When you look at the sample ballots in Centre County, the first thing you’ll see, after straight-party options, are a whole bunch of judge candidates.

There are two people — Democrat Dwayne Woodruff and Republican Sallie Mundy — vying for a seat on the state Supreme Court. There are nine more duking it out for four seats on the state Superior Court. Four others are in the hunt for the two available seats on the Commonwealth Court. Locals Brian Marshall and Ronald McGlaughlin each want the open slot on the Centre County Court of Common Pleas.

But that’s all, right? The next things up are for district attorney and a bunch of municipal and school board seats. We’re done with judges, aren’t we?

Keep looking.

Toward the end of it all, even after the proposed constitutional amendment on homestead property tax assessment, you come to a ballot-within-a-ballot. This is the official retention ballot.

OK, then what?

The retention ballot is how the judges and justices already in place hold onto their seats. Instead of running for office again, which can be challenging for jurists who aren’t supposed to take sides or show partisanship that might color or even appear to impact a future decision, their names are put out for retention.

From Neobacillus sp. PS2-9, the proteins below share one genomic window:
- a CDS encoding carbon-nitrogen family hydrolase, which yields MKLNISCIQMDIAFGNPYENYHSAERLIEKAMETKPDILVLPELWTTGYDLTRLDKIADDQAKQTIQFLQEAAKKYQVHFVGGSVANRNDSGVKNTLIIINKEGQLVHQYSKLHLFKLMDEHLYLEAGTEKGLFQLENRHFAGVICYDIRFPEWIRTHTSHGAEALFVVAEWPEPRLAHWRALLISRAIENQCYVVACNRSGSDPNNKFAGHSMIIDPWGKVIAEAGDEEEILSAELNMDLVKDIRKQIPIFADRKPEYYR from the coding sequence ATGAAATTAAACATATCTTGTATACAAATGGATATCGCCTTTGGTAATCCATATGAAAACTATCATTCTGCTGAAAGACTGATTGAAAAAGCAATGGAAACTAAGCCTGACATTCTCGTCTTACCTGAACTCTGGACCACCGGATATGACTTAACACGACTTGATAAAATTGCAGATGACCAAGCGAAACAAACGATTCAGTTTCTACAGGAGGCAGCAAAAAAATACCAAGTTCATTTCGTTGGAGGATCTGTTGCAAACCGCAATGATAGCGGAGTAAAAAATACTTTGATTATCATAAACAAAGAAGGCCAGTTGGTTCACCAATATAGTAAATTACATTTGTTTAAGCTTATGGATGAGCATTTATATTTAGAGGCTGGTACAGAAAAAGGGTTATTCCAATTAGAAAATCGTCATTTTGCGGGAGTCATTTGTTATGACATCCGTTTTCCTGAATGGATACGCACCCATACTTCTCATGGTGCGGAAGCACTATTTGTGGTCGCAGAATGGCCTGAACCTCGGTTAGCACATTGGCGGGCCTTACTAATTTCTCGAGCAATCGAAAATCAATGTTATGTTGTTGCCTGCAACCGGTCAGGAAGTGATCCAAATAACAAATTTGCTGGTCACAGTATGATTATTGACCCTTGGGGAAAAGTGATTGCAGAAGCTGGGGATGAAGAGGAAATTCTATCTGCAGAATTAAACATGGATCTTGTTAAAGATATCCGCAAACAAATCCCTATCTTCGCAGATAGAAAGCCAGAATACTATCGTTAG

On Nov. 7, voters will see four names on the Centre County ballots.

Statewide, Thomas Saylor and Debra Todd are asking to be retained as Supreme Court justices. Jacqueline Shogan is running for retention on the Superior Court.

Locally, Pamela Ruest, who became president judge in September with the retirement of Thomas King Kistler, is engaged in her first retention vote.

In a retention vote, there are no opponents. The judges essentially are running against themselves with simple “yes” or “no” bubbles asking voters to see if they should keep their jobs, according to the Unified Judicial System of Pennsylvania.

If more people than not say “yes,” they get to stay. If the no votes win, an actual election would then take place.

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